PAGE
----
Lee - It’s currently on hold because at the moment Mark’s putting together a re-issue of the Sniffing Glue book and concentrating on a foreword. I heard this about two weeks ago because I was talking to Mark Stewart (of Pop Group fame-name drop, name drop) Ages ago Mark P asked me if a few musical people wanted to contribute, Billy Childish and Mark Stewart have agreed.

Shelley -Where did the name of your other band, Angel Racing Food come from? 

Lee - Jowe Head said he had a great title for a song- the name of an old condemned shop in Hoxton Street which specialised in selling food to greyhound dogs- “Angel Racing Foods”. Me & Mick had one of those moments & simultaneously said ‘that’s the name of the band’. Jowe thought it was crazy.  I then realised the initials were “ARF”. I went to take a photo of the place a few years ago and it was now an Afro-Caribbean hairdressing salon. I suggested that maybe every time 116 Hoxton Street changes, the band should do the same. I thought we should call ourselves “Chicafrique” but Marina disagreed saying we’ll eventually end up as Tesco Metro.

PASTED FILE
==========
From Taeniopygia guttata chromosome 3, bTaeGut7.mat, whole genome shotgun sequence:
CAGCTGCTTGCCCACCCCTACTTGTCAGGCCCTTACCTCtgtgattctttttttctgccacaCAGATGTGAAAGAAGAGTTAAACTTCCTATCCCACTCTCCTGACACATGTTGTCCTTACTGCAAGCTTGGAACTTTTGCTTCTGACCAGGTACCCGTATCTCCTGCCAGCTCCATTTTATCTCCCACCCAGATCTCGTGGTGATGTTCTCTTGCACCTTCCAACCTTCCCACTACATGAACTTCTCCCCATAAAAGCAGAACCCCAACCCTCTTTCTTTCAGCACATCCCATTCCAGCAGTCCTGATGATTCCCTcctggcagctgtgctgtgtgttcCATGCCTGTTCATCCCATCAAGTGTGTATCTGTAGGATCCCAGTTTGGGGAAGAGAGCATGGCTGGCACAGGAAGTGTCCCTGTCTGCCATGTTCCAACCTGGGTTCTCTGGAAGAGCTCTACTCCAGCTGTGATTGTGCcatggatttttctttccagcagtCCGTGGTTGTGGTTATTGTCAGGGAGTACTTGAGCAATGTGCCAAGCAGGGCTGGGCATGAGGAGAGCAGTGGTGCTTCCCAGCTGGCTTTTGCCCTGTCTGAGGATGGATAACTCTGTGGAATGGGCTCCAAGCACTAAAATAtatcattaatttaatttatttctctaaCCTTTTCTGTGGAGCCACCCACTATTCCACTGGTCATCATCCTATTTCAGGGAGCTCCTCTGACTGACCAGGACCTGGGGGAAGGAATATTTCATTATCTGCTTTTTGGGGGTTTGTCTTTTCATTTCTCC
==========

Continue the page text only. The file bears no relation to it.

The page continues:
Shelley - You’re currently doing some shows with The TV Personalities. How did this occur?  

Lee - Kev Mann (ATV) is also drummer for TVP’s. I’d guested with them a few times  already. On one occasion I went on stage with a stylophone and melodica. TexasBob from the TVP's went to the loo at the 12 Bar Club so I got up & played guitar. The funniest one was at the Wilmington Arms only a few weeks ago. Kev was visiting his son, I was originally in the audience but played drums for almost the entire set. I had a snare, tom and bass drum but no cymbals- it sounded like the old Jesus & Mary Chain.

ShelleyI’ve not heard of them 

Lee - They’re an up & coming American band who are doing the Reading Festival. They recently played in a record shop and thousands of people were turned away. The shows with TVP’s are warm- ups.  It might be the biggest thing since they supported Nirvana in ‘89.